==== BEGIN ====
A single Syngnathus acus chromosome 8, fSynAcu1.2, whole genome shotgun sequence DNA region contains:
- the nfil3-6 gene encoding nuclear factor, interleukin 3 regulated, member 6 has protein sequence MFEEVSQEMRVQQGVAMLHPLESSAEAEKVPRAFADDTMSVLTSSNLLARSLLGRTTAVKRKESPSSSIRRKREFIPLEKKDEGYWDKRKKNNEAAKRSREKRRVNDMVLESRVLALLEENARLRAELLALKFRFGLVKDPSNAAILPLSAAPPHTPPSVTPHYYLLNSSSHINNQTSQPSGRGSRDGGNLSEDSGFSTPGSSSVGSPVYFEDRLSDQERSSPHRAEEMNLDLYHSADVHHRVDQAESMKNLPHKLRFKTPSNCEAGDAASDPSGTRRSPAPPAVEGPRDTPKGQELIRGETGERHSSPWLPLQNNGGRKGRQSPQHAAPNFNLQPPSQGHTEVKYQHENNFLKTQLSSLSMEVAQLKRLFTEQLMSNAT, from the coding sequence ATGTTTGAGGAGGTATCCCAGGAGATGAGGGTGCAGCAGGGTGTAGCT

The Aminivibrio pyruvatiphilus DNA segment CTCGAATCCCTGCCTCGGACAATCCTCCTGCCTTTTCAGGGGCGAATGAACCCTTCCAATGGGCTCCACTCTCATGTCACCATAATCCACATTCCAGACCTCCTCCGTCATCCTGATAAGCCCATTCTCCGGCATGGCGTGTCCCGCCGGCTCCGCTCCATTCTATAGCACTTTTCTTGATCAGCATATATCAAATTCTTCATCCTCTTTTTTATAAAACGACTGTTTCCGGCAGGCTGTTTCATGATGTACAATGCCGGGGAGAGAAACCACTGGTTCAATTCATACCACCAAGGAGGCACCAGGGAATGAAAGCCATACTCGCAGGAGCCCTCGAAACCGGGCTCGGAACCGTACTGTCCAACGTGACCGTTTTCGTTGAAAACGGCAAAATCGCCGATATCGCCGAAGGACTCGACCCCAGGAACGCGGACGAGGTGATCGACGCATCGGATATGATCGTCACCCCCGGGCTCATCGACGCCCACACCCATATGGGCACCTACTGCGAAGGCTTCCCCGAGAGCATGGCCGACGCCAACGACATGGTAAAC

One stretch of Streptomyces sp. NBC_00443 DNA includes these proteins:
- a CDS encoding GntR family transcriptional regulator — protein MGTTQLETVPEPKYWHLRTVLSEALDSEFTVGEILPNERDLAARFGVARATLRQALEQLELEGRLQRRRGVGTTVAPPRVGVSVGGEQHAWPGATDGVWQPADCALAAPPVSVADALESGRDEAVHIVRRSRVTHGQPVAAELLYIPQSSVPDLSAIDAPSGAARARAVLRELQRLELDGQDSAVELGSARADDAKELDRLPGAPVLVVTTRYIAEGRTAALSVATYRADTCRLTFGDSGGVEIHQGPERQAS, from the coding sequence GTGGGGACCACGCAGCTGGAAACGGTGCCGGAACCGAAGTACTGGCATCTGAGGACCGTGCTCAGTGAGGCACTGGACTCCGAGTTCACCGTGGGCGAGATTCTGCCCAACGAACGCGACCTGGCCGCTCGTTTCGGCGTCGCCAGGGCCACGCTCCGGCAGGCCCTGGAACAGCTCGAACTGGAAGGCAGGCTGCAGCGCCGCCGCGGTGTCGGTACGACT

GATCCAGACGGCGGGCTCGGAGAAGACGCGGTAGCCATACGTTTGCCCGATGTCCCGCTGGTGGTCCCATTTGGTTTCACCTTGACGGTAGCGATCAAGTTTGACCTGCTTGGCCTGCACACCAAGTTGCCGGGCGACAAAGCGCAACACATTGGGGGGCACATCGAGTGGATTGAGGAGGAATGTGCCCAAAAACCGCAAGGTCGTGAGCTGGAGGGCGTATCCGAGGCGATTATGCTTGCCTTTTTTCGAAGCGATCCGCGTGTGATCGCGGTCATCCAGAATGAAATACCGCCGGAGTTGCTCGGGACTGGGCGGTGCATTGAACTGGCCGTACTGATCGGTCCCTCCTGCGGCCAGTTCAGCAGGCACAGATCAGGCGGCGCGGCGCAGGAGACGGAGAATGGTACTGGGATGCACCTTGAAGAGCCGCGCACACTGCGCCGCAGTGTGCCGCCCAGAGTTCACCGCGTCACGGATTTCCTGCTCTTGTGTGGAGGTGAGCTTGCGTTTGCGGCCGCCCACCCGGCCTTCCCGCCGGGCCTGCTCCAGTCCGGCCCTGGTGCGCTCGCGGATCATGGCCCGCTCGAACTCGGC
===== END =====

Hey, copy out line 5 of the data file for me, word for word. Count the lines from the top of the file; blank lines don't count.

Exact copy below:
- a CDS encoding GntR family transcriptional regulator — protein MGTTQLETVPEPKYWHLRTVLSEALDSEFTVGEILPNERDLAARFGVARATLRQALEQLELEGRLQRRRGVGTTVAPPRVGVSVGGEQHAWPGATDGVWQPADCALAAPPVSVADALESGRDEAVHIVRRSRVTHGQPVAAELLYIPQSSVPDLSAIDAPSGAARARAVLRELQRLELDGQDSAVELGSARADDAKELDRLPGAPVLVVTTRYIAEGRTAALSVATYRADTCRLTFGDSGGVEIHQGPERQAS, from the coding sequence GTGGGGACCACGCAGCTGGAAACGGTGCCGGAACCGAAGTACTGGCATCTGAGGACCGTGCTCAGTGAGGCACTGGACTCCGAGTTCACCGTGGGCGAGATTCTGCCCAACGAACGCGACCTGGCCGCTCGTTTCGGCGTCGCCAGGGCCACGCTCCGGCAGGCCCTGGAACAGCTCGAACTGGAAGGCAGGCTGCAGCGCCGCCGCGGTGTCGGTACGACT